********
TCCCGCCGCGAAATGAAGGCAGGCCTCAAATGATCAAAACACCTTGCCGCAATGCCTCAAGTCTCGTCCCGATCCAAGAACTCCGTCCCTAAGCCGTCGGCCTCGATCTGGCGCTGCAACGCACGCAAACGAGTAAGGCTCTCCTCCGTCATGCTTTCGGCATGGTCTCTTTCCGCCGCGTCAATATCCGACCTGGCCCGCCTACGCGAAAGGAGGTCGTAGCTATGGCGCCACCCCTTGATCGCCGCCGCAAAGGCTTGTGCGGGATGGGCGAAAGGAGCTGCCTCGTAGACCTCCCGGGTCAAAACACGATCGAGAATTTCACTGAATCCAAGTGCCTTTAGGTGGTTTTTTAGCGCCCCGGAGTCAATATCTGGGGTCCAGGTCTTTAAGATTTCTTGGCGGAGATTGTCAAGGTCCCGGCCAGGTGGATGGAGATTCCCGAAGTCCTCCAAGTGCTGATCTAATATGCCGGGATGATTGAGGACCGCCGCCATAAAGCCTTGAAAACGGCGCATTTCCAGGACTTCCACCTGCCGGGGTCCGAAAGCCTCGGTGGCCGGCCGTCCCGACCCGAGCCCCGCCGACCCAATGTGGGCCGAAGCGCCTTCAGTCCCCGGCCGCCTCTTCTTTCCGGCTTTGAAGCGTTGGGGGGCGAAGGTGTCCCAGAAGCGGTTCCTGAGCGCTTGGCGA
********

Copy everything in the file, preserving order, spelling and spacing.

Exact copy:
TCCCGCCGCGAAATGAAGGCAGGCCTCAAATGATCAAAACACCTTGCCGCAATGCCTCAAGTCTCGTCCCGATCCAAGAACTCCGTCCCTAAGCCGTCGGCCTCGATCTGGCGCTGCAACGCACGCAAACGAGTAAGGCTCTCCTCCGTCATGCTTTCGGCATGGTCTCTTTCCGCCGCGTCAATATCCGACCTGGCCCGCCTACGCGAAAGGAGGTCGTAGCTATGGCGCCACCCCTTGATCGCCGCCGCAAAGGCTTGTGCGGGATGGGCGAAAGGAGCTGCCTCGTAGACCTCCCGGGTCAAAACACGATCGAGAATTTCACTGAATCCAAGTGCCTTTAGGTGGTTTTTTAGCGCCCCGGAGTCAATATCTGGGGTCCAGGTCTTTAAGATTTCTTGGCGGAGATTGTCAAGGTCCCGGCCAGGTGGATGGAGATTCCCGAAGTCCTCCAAGTGCTGATCTAATATGCCGGGATGATTGAGGACCGCCGCCATAAAGCCTTGAAAACGGCGCATTTCCAGGACTTCCACCTGCCGGGGTCCGAAAGCCTCGGTGGCCGGCCGTCCCGACCCGAGCCCCGCCGACCCAATGTGGGCCGAAGCGCCTTCAGTCCCCGGCCGCCTCTTCTTTCCGGCTTTGAAGCGTTGGGGGGCGAAGGTGTCCCAGAAGCGGTTCCTGAGCGCTTGGCGA